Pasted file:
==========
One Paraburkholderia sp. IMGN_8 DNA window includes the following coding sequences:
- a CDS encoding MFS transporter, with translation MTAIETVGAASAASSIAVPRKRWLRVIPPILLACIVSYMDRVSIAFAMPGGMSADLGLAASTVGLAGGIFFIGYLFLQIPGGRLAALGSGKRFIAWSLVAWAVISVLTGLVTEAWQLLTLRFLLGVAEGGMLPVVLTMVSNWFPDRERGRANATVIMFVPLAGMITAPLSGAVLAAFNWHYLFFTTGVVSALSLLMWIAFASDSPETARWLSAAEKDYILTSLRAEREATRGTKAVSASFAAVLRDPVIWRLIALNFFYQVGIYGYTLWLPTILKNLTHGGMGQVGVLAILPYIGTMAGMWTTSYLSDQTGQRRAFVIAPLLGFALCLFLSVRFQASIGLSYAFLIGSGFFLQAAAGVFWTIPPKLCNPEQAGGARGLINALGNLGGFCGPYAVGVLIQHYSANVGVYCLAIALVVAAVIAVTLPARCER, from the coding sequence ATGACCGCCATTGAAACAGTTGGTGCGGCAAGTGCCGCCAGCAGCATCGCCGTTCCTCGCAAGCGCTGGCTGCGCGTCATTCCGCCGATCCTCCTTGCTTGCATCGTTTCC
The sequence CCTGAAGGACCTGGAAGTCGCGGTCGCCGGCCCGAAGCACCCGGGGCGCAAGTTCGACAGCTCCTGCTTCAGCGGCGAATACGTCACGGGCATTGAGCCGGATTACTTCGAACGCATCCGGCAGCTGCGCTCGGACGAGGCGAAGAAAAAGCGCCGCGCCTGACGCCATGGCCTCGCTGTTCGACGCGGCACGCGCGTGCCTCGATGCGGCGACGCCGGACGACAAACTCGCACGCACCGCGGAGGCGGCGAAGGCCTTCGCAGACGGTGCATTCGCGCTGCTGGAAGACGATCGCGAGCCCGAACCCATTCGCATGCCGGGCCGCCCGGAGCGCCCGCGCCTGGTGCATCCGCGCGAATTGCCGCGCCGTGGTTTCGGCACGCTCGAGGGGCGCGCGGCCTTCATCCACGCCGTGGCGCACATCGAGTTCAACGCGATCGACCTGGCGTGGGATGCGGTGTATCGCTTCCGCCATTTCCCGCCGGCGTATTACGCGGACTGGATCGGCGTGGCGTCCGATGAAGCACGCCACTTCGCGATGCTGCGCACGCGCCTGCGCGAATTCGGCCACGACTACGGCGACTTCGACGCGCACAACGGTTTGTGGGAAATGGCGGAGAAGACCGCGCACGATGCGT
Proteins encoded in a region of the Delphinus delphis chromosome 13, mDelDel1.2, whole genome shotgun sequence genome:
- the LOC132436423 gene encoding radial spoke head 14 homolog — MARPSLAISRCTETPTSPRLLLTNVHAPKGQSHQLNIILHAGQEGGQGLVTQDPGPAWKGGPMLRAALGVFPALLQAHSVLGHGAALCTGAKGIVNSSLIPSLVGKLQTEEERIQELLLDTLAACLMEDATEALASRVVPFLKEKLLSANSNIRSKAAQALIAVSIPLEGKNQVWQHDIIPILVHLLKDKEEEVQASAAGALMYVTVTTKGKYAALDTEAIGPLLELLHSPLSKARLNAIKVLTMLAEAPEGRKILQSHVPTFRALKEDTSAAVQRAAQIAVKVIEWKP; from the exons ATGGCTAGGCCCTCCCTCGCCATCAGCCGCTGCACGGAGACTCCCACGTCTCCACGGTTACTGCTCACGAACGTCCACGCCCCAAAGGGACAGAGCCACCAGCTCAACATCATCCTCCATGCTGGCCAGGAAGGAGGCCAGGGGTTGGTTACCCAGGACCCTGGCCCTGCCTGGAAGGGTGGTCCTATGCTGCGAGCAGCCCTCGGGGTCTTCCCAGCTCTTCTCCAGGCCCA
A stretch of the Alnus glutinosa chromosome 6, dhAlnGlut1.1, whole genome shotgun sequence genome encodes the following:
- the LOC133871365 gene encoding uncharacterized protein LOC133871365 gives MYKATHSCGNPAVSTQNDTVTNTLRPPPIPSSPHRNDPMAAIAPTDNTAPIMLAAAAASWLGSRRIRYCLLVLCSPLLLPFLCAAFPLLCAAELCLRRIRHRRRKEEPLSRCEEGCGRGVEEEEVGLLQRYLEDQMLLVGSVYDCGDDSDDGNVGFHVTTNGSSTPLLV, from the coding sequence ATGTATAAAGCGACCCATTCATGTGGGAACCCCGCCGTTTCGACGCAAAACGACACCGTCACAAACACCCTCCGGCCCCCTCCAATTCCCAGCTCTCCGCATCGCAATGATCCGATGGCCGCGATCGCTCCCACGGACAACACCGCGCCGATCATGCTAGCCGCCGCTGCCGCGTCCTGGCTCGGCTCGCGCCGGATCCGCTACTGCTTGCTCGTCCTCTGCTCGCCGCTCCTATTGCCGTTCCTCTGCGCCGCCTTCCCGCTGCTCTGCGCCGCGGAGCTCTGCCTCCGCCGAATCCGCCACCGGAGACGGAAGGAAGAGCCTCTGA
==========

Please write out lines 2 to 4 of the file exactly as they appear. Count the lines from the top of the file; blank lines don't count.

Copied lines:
- a CDS encoding MFS transporter, with translation MTAIETVGAASAASSIAVPRKRWLRVIPPILLACIVSYMDRVSIAFAMPGGMSADLGLAASTVGLAGGIFFIGYLFLQIPGGRLAALGSGKRFIAWSLVAWAVISVLTGLVTEAWQLLTLRFLLGVAEGGMLPVVLTMVSNWFPDRERGRANATVIMFVPLAGMITAPLSGAVLAAFNWHYLFFTTGVVSALSLLMWIAFASDSPETARWLSAAEKDYILTSLRAEREATRGTKAVSASFAAVLRDPVIWRLIALNFFYQVGIYGYTLWLPTILKNLTHGGMGQVGVLAILPYIGTMAGMWTTSYLSDQTGQRRAFVIAPLLGFALCLFLSVRFQASIGLSYAFLIGSGFFLQAAAGVFWTIPPKLCNPEQAGGARGLINALGNLGGFCGPYAVGVLIQHYSANVGVYCLAIALVVAAVIAVTLPARCER, from the coding sequence ATGACCGCCATTGAAACAGTTGGTGCGGCAAGTGCCGCCAGCAGCATCGCCGTTCCTCGCAAGCGCTGGCTGCGCGTCATTCCGCCGATCCTCCTTGCTTGCATCGTTTCC
The sequence CCTGAAGGACCTGGAAGTCGCGGTCGCCGGCCCGAAGCACCCGGGGCGCAAGTTCGACAGCTCCTGCTTCAGCGGCGAATACGTCACGGGCATTGAGCCGGATTACTTCGAACGCATCCGGCAGCTGCGCTCGGACGAGGCGAAGAAAAAGCGCCGCGCCTGACGCCATGGCCTCGCTGTTCGACGCGGCACGCGCGTGCCTCGATGCGGCGACGCCGGACGACAAACTCGCACGCACCGCGGAGGCGGCGAAGGCCTTCGCAGACGGTGCATTCGCGCTGCTGGAAGACGATCGCGAGCCCGAACCCATTCGCATGCCGGGCCGCCCGGAGCGCCCGCGCCTGGTGCATCCGCGCGAATTGCCGCGCCGTGGTTTCGGCACGCTCGAGGGGCGCGCGGCCTTCATCCACGCCGTGGCGCACATCGAGTTCAACGCGATCGACCTGGCGTGGGATGCGGTGTATCGCTTCCGCCATTTCCCGCCGGCGTATTACGCGGACTGGATCGGCGTGGCGTCCGATGAAGCACGCCACTTCGCGATGCTGCGCACGCGCCTGCGCGAATTCGGCCACGACTACGGCGACTTCGACGCGCACAACGGTTTGTGGGAAATGGCGGAGAAGACCGCGCACGATGCGT
Proteins encoded in a region of the Delphinus delphis chromosome 13, mDelDel1.2, whole genome shotgun sequence genome: